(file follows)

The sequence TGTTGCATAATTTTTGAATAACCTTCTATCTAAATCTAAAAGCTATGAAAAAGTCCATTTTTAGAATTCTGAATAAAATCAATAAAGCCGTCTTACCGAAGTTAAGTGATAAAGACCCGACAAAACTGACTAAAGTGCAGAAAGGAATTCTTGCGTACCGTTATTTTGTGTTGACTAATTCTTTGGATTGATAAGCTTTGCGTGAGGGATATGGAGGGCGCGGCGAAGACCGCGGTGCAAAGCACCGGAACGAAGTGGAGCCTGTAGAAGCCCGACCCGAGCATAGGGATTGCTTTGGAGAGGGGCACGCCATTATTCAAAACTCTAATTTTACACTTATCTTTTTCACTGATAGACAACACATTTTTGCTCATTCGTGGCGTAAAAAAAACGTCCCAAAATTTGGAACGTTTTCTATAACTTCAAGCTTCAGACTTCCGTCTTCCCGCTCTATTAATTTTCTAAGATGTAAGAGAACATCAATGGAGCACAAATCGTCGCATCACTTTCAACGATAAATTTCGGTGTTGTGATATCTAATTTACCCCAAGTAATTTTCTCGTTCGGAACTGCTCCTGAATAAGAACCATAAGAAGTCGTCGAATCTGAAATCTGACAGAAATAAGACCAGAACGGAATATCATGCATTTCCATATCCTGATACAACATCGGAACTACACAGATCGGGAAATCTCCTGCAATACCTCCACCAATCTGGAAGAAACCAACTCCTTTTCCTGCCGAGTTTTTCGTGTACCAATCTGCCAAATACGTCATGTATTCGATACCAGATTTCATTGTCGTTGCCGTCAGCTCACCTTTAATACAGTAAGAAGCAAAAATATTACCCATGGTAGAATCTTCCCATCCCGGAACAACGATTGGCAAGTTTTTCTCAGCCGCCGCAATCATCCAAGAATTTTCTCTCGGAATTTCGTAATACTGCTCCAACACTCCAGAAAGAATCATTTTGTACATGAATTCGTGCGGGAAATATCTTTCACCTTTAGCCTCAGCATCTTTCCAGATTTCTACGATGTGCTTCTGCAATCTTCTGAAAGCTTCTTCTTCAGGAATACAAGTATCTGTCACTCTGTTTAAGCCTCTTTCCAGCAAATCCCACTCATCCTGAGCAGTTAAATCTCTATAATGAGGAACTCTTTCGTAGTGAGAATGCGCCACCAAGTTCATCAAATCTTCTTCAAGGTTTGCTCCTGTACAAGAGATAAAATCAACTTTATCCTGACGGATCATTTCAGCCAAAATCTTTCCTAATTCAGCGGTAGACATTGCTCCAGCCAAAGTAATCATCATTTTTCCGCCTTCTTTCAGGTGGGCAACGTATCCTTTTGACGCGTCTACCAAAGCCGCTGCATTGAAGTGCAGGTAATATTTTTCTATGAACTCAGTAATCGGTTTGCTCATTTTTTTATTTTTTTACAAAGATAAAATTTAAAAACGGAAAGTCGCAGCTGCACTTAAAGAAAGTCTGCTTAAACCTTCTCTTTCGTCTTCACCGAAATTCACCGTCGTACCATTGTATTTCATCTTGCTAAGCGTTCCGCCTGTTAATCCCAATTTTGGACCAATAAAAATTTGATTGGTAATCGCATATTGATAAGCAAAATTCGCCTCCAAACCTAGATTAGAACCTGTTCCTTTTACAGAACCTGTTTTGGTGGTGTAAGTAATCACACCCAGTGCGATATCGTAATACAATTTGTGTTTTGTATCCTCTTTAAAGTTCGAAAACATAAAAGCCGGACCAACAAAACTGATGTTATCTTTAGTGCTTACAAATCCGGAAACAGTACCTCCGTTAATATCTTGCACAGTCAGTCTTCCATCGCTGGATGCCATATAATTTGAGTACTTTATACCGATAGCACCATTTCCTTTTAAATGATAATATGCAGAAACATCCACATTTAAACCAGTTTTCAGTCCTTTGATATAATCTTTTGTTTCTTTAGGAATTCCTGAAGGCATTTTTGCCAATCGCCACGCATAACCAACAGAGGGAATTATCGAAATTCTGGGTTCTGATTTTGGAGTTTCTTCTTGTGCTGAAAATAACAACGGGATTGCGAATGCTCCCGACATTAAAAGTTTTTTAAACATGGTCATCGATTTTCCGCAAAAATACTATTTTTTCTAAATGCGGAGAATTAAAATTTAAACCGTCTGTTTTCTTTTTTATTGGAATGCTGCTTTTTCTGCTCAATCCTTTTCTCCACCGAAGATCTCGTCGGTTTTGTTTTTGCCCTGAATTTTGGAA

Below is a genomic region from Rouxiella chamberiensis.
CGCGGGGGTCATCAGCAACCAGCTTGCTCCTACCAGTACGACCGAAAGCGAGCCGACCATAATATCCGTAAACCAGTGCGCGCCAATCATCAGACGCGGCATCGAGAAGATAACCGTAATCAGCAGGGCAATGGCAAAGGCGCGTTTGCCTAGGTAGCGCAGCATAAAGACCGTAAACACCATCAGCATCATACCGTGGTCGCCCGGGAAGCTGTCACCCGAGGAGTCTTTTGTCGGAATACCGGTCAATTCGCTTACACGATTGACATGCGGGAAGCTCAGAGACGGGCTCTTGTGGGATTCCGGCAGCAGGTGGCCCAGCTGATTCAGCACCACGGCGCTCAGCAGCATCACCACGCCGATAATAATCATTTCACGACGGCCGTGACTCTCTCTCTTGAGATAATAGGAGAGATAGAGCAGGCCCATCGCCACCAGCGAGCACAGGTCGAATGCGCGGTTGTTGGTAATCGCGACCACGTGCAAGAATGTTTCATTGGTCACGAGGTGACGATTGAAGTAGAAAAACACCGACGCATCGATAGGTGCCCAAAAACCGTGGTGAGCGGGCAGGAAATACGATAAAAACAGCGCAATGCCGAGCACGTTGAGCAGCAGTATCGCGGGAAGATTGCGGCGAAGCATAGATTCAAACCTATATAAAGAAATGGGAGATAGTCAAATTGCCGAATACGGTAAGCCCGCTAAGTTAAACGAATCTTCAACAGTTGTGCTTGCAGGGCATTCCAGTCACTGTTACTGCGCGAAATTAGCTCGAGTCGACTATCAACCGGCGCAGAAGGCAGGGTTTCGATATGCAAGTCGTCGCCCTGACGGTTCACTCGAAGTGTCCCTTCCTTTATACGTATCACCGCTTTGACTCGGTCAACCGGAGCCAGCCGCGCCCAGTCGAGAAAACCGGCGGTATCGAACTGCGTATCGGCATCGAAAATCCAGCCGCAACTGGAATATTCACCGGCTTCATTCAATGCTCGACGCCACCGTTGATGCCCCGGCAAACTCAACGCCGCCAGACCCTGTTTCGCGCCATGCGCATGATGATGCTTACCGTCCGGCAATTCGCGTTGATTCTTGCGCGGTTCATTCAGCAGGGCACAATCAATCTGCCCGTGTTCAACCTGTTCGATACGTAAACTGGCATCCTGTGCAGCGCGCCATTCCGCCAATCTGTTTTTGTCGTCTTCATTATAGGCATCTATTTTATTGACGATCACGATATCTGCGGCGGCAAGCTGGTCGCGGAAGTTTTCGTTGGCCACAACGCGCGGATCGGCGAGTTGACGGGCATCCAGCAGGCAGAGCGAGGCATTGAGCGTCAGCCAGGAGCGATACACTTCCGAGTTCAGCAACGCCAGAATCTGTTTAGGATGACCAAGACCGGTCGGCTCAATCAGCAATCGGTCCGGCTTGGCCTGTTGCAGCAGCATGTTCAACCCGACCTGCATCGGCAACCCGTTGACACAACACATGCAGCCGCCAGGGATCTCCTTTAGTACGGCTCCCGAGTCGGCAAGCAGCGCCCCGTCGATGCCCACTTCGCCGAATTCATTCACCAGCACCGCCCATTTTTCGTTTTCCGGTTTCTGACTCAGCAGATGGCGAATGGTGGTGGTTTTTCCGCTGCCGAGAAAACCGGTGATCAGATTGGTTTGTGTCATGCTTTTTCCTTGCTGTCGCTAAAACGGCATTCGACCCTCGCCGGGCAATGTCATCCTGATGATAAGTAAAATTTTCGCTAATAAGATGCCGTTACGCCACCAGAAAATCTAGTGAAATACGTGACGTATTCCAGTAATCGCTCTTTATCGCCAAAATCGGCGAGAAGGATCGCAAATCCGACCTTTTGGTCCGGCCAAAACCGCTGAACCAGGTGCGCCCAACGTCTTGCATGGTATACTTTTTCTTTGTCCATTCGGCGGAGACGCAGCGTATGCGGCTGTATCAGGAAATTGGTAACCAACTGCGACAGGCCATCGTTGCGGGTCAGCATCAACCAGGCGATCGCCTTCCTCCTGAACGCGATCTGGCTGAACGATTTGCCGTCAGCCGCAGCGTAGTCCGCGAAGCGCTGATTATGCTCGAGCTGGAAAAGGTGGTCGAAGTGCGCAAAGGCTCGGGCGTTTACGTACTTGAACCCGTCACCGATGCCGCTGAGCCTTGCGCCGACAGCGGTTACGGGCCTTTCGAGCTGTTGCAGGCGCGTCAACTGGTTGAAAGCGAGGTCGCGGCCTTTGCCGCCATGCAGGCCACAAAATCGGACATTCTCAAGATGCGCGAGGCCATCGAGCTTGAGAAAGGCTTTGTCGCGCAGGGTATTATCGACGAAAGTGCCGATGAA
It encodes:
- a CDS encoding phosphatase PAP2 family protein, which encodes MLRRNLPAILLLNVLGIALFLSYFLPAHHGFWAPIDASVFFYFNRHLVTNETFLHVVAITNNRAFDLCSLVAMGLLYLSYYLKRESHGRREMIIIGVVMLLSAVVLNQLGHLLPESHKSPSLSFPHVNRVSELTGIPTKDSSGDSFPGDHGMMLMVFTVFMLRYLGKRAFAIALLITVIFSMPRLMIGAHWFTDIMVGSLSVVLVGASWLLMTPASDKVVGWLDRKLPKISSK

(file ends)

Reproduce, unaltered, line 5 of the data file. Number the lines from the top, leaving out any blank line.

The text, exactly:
- a CDS encoding phosphatase PAP2 family protein, which encodes MLRRNLPAILLLNVLGIALFLSYFLPAHHGFWAPIDASVFFYFNRHLVTNETFLHVVAITNNRAFDLCSLVAMGLLYLSYYLKRESHGRREMIIIGVVMLLSAVVLNQLGHLLPESHKSPSLSFPHVNRVSELTGIPTKDSSGDSFPGDHGMMLMVFTVFMLRYLGKRAFAIALLITVIFSMPRLMIGAHWFTDIMVGSLSVVLVGASWLLMTPASDKVVGWLDRKLPKISSK